The question is now: Does guessing the wrong side just give me the opposite polarization for the top quark? When we look at the second graph, the answer is no, as in that case we would see exactly the same offset in both the first and the second graph.
This can be explained by the fact that the polarization is measured not in the restframe of the incoming quarks (which would mean it should be symmetric in exchanging the directions of the quark and the antiquark) but in the top quark restframe.

If we assume the top to be produced at rest (which can be achieved by putting a cut onto the top PT), we therefore expect that guessing the wrong side just means opposite polarization for the top quark. As a consequence our offset would give us directly the number of antiquark whose direction we guessed wrong and therefore directly the percentage of antiquarks coming from the quark sea of the proton. Furthermore we would expect the two left graphs to have the same offset and the sum to be a horizontal line.
On the other hand by applying a minimum cut on the top PT we expect the assymetry between the two left graphs to be bigger and therefore the sum to show a steeper curve, a larger "Degree of Polarization".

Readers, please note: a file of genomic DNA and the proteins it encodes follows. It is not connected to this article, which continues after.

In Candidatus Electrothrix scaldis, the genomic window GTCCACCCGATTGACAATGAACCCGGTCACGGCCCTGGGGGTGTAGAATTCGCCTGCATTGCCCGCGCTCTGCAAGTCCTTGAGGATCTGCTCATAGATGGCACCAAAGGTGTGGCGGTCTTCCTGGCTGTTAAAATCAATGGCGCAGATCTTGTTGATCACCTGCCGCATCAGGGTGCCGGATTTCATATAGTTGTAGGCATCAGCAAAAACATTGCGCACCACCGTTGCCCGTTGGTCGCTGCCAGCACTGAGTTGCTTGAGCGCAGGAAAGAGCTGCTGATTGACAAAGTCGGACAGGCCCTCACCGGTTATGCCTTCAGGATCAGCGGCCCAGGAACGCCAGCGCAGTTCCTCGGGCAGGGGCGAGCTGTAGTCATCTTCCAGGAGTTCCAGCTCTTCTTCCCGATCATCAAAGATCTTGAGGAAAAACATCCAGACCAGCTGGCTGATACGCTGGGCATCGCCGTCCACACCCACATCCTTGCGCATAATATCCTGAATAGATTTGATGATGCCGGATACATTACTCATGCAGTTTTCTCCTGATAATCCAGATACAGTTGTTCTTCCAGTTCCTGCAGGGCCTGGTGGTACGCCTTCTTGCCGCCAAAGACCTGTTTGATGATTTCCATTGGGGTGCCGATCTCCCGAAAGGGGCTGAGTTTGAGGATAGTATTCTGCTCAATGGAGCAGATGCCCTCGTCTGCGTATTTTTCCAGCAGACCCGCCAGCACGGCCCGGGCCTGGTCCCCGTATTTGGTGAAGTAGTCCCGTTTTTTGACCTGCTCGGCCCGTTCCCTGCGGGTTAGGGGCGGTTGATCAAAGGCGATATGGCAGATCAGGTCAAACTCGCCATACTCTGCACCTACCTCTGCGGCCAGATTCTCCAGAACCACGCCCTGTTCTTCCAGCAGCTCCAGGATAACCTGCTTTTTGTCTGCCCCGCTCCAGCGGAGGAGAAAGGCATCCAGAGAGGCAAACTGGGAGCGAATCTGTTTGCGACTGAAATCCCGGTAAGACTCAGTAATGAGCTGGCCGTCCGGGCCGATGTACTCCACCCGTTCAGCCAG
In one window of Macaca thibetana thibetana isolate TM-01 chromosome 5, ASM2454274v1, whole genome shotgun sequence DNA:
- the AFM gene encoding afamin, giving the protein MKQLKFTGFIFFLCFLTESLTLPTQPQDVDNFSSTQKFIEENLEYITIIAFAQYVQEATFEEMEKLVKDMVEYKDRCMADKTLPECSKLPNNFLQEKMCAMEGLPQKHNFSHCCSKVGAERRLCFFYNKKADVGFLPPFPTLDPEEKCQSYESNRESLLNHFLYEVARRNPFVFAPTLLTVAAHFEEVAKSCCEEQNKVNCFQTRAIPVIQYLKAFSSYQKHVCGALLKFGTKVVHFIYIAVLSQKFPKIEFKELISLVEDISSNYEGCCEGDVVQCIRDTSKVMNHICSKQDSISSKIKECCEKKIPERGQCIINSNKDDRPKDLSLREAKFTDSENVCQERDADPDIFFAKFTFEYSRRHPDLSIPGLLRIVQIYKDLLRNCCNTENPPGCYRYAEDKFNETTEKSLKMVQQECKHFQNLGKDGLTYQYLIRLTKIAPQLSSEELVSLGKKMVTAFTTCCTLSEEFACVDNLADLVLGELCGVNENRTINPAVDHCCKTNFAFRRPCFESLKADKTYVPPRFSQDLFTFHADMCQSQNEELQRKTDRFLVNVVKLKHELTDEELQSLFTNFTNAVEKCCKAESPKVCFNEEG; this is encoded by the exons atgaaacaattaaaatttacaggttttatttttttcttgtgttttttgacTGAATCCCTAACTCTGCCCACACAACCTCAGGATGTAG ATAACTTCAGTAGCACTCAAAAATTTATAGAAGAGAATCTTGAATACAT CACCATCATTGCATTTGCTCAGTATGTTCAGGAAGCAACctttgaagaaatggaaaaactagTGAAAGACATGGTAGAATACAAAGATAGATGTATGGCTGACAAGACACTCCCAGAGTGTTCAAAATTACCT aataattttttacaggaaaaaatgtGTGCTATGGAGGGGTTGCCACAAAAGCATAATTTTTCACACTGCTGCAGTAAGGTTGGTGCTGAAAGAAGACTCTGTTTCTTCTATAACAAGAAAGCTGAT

Here we put a PT cut on the top quark, Px>100 GeV. If we compare the "Degree of Polarization" of the sum without and the sum with the cut, we get:

D(without cut)=0.102
D(with cut)=0.55

So how does the momentum of the topquark effect the polarization measurement? For the Optimal basis the angle between the incoming antiquark and the decay lepton is measured in the top quark restframe. Guessing the wrong direction for the antiquark doesn't affect our distribution as long as the topquark is close to rest, as then we have a totally symmetric situation and simply get the opposite polarization for the top quark. If our top quark has PT momentum and we guess the wrong direction, the situation is not symmetric any more but the chosen reference axis (which is the direction of the antiquark) is off by a certain angle compared to the direction of the optimal reference axis which is the direction of the quark. topmomentum1.jpg